by Claire Bunt
Walter’s Story is a stark reminder of the fear and deprivation of post-war East Berlin. The story is refreshingly told from the perspective of young children in a family already divided by the secret police. Walter, the youngest, is soundly indoctrinated by his Russian school-teacher. While missing his father, Walter’s open admiration of his teacher poses a serious threat to the family’s plan of escape to the West.
This story will appeal to anyone interested in the history of the Second World War and especially of divided Germany. It’s easy to be caught up in the raw emotions of the family. Practical details such as the black bread, the everlasting soup, the rubble, serve to make this story authentic.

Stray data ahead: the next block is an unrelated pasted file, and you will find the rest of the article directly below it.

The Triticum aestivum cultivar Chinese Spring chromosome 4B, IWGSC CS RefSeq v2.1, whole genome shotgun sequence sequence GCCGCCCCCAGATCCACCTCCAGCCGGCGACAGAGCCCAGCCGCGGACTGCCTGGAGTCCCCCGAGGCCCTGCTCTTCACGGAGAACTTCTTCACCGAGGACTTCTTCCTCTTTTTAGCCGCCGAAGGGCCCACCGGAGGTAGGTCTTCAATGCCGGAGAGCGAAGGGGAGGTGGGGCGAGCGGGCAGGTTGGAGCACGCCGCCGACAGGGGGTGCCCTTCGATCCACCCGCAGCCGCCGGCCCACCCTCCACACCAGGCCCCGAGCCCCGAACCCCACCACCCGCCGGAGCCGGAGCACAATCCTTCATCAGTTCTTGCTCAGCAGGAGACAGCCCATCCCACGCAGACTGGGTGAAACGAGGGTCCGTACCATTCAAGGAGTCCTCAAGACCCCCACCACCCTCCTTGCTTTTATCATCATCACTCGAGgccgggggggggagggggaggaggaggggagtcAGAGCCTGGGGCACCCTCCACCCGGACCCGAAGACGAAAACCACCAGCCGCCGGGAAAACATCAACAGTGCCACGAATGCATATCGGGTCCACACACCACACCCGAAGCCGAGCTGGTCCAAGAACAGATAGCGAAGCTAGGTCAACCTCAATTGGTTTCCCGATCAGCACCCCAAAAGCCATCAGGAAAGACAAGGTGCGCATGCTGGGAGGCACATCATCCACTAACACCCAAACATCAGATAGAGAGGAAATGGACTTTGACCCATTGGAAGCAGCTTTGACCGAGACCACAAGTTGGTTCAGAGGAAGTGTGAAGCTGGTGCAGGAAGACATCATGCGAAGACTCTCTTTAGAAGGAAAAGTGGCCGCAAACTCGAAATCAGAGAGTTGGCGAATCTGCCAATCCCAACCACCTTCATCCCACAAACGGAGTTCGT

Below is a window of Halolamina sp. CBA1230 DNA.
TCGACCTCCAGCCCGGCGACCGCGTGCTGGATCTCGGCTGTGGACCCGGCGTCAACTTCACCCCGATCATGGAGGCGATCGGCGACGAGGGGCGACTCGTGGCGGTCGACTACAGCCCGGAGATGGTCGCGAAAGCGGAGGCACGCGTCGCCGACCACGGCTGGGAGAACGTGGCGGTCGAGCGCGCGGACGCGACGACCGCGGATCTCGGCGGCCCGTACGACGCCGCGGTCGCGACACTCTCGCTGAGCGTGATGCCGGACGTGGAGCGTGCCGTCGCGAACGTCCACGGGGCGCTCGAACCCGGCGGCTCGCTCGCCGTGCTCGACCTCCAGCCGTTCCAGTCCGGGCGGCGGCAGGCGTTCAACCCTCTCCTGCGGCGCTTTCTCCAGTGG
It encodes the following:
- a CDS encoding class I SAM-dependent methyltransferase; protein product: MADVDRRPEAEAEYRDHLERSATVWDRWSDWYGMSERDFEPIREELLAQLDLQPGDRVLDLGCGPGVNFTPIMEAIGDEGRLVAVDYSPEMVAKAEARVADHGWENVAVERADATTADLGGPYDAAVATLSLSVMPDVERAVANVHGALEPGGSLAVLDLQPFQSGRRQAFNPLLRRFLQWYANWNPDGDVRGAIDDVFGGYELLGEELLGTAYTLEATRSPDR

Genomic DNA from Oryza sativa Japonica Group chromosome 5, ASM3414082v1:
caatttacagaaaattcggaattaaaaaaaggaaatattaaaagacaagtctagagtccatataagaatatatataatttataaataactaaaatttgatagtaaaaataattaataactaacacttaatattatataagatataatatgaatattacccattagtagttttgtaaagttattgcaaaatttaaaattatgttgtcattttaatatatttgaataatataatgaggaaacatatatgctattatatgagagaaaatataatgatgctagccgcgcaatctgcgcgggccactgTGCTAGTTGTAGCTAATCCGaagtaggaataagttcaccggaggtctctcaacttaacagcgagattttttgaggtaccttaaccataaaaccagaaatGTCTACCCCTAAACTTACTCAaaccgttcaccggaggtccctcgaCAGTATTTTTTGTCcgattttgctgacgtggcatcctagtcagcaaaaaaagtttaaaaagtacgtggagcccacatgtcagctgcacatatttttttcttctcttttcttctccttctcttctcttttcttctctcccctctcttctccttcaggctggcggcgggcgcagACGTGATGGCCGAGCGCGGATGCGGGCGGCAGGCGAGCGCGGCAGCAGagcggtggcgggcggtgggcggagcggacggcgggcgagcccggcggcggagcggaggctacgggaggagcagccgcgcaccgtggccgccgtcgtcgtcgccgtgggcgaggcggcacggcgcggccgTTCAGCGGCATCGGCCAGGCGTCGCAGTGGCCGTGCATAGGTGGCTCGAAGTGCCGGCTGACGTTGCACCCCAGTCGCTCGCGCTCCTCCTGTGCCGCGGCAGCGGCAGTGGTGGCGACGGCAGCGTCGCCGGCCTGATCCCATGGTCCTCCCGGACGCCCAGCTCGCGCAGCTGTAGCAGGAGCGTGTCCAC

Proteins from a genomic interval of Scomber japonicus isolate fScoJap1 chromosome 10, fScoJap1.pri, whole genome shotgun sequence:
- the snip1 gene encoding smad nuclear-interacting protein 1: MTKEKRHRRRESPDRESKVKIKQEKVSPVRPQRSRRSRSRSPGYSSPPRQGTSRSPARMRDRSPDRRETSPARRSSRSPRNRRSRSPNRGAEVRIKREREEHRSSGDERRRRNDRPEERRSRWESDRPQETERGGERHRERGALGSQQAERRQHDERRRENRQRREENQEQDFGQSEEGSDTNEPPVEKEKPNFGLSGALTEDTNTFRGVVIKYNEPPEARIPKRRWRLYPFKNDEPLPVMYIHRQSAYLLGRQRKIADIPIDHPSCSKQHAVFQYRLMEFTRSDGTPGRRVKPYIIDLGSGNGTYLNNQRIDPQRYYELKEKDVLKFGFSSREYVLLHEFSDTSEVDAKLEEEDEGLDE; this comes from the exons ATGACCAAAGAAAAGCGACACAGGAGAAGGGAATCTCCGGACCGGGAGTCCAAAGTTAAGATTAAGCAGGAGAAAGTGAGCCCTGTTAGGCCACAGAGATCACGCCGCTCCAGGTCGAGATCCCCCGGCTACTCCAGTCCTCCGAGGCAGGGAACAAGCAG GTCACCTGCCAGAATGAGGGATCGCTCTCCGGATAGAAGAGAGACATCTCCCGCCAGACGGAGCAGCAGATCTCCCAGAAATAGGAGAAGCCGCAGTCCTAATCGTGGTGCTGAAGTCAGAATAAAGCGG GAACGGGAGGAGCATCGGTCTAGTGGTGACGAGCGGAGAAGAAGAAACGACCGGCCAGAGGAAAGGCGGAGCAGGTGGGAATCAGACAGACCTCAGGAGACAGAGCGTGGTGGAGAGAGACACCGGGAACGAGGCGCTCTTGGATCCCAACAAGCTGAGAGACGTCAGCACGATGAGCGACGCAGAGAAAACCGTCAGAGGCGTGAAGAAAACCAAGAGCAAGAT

Walter’s Story is a short, easy read. The suspense of so many possibilities of betrayal and imprisonment keeps the plot moving forward at a good pace. To me the cover, although probably a genuine photo, is slightly unappealing because it suggests a children’s book. In my opinion, the silhouette of border guards against black city ruins would be more in keeping with the action of Walter’s Story.
I recommend this book to anyone who is interested in the past, or who values our present freedom. I think that Walter’s Story will appeal to all readers with European heritage.
Author: Claire Bunt
Publisher: Arthur Publishing House. ISBN 978-0-9941084-4-9
Available: From the author at firstname.lastname@example.org or phone 09 636 4419; Paper Plus, The Mall, Onehunga; www.TheBestLittleBookStore.co.nz; Christian Resources www.christianresources.co.nz